Monday, August 20, 2007

U.S. Infrastructure: The Free Ride Is Over!

In the wake of the Minnesota bridge collapse, editorial cartoons like this highlight one reason why the wealthiest country on earth counts a staggering 75,621 “structurally deficient” bridges.

Along with other significant parts of our infrastructure (like the old steam pipes under New York City, the levees in New Orleans, and airport capacity in several cities), our highways and bridges are suffering from decades of under-funding and neglect.

But there is a bigger culprit. Our infrastructures are decaying and getting dangerous because for 30 years American voters have bought the myth that we can enjoy a safe, efficient, economically productive public order without really paying for it. So many taxes have been cut at the federal, state and local levels that no government has the resources to cover basic cash flow, let alone the basic capital maintenance and improvements necessary to keep infrastructures from crumbling.

Nine years ago, an analyst for the libertarian Cato Institute, a long-time cheerleader for 20th-century U.S. conservatism, said the conservative movement was born June 6, 1978, when California’s voters passed Proposition 13. See

The initiative said “The maximum amount of any ad valorem tax on real property shall not exceed One percent (1%) of the full cash value of such property.” It reduced California’s property tax revenue by 57%. And it virtually prohibited any future revision—requiring a 2/3 vote of both houses of the state legislature before any new state tax could be enacted.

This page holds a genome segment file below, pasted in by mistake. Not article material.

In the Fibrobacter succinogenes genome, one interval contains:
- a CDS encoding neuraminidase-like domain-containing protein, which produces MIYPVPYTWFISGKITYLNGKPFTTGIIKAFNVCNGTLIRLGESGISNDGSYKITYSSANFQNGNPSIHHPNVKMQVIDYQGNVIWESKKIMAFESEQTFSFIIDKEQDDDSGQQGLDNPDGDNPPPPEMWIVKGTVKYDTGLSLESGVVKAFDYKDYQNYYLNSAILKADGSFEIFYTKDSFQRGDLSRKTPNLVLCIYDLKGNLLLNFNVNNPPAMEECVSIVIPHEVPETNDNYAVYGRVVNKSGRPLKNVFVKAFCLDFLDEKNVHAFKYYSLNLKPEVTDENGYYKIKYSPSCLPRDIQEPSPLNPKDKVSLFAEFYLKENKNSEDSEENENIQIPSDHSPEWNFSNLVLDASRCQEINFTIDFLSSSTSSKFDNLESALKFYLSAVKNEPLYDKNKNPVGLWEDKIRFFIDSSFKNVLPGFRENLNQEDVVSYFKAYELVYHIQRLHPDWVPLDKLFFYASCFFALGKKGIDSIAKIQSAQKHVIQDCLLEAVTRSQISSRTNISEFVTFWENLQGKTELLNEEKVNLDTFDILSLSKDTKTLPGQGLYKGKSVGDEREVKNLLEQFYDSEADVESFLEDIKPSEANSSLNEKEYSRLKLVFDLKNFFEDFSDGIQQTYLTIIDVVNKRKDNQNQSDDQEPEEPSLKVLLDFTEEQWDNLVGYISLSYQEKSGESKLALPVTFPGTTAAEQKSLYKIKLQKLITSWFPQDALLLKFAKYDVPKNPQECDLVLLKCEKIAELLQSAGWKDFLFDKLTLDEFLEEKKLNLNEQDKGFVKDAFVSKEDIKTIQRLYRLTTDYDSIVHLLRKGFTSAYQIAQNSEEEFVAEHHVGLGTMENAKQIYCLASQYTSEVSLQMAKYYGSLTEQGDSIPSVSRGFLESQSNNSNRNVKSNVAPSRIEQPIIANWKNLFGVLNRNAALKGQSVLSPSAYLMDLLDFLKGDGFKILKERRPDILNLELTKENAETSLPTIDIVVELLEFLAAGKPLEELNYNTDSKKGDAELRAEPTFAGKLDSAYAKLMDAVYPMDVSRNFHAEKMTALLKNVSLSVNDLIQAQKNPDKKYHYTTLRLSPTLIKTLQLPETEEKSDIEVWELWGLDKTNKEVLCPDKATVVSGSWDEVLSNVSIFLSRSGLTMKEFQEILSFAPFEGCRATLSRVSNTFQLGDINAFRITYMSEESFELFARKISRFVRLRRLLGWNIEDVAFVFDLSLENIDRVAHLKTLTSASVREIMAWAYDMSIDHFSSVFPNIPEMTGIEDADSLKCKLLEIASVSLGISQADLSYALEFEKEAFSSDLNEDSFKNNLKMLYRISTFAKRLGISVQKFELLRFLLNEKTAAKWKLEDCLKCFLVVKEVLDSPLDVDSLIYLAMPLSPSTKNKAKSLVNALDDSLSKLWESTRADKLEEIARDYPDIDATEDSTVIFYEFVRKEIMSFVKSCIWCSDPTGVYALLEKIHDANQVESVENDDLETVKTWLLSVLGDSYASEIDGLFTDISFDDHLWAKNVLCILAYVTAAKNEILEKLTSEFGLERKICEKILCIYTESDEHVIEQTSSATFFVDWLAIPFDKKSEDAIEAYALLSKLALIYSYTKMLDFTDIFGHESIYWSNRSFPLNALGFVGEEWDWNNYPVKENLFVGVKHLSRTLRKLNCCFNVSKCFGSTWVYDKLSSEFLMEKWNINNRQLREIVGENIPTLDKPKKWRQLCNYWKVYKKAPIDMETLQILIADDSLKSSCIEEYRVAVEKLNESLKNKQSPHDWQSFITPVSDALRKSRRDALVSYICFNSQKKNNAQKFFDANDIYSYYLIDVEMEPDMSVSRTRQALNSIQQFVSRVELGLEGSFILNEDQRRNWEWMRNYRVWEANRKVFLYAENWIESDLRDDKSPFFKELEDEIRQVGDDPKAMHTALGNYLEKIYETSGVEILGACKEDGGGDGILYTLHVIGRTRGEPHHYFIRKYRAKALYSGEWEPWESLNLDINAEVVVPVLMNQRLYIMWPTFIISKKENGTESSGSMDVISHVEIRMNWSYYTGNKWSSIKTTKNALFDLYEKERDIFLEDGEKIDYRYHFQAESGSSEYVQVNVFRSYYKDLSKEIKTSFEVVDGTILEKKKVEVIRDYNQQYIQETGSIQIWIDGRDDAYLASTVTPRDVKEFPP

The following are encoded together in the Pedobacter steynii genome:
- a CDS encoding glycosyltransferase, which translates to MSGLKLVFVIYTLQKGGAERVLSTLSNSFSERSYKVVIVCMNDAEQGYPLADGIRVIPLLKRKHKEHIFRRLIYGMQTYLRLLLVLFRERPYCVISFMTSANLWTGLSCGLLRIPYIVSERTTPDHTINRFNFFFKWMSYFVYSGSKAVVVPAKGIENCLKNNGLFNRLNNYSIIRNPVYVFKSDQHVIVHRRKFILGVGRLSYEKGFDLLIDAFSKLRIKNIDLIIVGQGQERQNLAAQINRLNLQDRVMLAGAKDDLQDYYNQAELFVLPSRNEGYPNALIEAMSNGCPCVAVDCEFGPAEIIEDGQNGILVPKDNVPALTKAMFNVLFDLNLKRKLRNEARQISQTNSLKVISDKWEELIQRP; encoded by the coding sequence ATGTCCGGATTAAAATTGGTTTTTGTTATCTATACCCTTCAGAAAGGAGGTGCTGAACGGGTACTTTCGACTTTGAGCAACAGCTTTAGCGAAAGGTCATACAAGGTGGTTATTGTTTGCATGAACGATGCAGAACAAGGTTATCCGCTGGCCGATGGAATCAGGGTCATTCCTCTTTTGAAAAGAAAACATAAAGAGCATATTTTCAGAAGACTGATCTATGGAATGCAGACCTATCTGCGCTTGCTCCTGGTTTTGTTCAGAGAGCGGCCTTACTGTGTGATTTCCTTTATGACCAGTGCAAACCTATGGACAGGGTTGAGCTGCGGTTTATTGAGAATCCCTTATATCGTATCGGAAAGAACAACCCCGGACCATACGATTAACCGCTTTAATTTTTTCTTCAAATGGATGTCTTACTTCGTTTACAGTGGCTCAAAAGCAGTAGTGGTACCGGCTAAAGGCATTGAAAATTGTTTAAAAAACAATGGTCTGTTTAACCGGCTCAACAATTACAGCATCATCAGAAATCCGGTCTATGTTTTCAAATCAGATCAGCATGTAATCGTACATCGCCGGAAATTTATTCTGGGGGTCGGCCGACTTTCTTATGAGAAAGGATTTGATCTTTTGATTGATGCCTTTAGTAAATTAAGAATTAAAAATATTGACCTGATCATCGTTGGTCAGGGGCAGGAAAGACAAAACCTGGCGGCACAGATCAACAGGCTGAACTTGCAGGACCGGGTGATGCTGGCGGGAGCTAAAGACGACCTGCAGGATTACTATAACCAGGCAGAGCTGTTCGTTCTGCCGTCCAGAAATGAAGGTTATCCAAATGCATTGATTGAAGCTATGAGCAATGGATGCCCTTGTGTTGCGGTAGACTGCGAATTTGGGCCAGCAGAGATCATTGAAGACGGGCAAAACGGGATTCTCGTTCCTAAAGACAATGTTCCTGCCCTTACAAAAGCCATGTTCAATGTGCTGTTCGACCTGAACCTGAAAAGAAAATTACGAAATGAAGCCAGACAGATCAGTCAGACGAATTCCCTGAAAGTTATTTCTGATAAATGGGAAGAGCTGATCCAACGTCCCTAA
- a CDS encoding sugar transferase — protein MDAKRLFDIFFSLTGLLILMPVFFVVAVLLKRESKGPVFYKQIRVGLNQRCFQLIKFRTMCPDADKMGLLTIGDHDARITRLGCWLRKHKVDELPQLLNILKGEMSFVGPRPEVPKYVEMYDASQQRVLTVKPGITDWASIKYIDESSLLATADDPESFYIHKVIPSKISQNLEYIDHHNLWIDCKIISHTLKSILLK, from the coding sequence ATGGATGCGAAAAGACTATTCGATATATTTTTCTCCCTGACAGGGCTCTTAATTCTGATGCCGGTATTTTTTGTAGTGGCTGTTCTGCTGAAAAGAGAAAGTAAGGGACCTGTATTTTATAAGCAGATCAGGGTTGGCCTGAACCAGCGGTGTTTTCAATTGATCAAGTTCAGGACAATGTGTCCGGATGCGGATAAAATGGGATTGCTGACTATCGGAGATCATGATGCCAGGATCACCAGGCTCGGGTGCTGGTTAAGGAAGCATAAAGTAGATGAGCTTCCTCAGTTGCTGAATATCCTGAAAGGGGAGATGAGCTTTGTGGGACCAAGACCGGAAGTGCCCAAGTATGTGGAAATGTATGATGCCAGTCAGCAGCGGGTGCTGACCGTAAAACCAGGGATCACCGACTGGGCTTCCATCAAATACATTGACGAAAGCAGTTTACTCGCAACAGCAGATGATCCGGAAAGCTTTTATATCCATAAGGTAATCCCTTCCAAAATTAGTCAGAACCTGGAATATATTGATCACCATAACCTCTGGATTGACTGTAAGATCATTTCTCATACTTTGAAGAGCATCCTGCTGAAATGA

Under the conservative mantra “That government is best which governs least,” Proposition 13’s spirit and practice have permeated American politics ever since. The sad state of our infrastructures nationwide is ample testimony to Proposition 13’s failure to provide for government’s most basic responsibilities.

Three things are obvious. A course correction is long overdue. Billions are needed to address just the highway problems we face. And no government in the United States is collecting enough revenue to begin the most urgent repairs.

The least painful quick-fix I’ve seen lately is a proposal by columnist Neal Peirce to levy a federal excise tax on the purchase of any new vehicle, calculated on road wear-and-tear based on weight-per-wheel. His proposal is at

This excise tax would have minimal negative impact on the economy or even motor vehicle sales. Peirce argues that the tax should average at least several hundred dollars per vehicle—“chump change in the prices haggled over each new vehicle. But the revenue would be a sure generator of needed billions for the roadways.”

Such a ”Big New Tax” would avoid the political pitfalls of “the long-battered gas tax.” He says it was Congress’ awful record on transportation funding and irresponsible transportation earmarks that enabled President Bush to dismiss the recently proposed 5-cent-a-gallon increase in the gasoline tax. Peirce would dedicate the revenue from an excise tax on vehicles to a bridge and road safety repair fund, then supplement it with other user-fees for other critical infrastructure needs.

He would agree that the free ride started by Proposition 13 has come to an end. And he has fightin’ words for those who deny it: “To the visceral anti-taxers, I say: Wake up, smell the coffee. If you don’t want to pay for roads, stop driving.”

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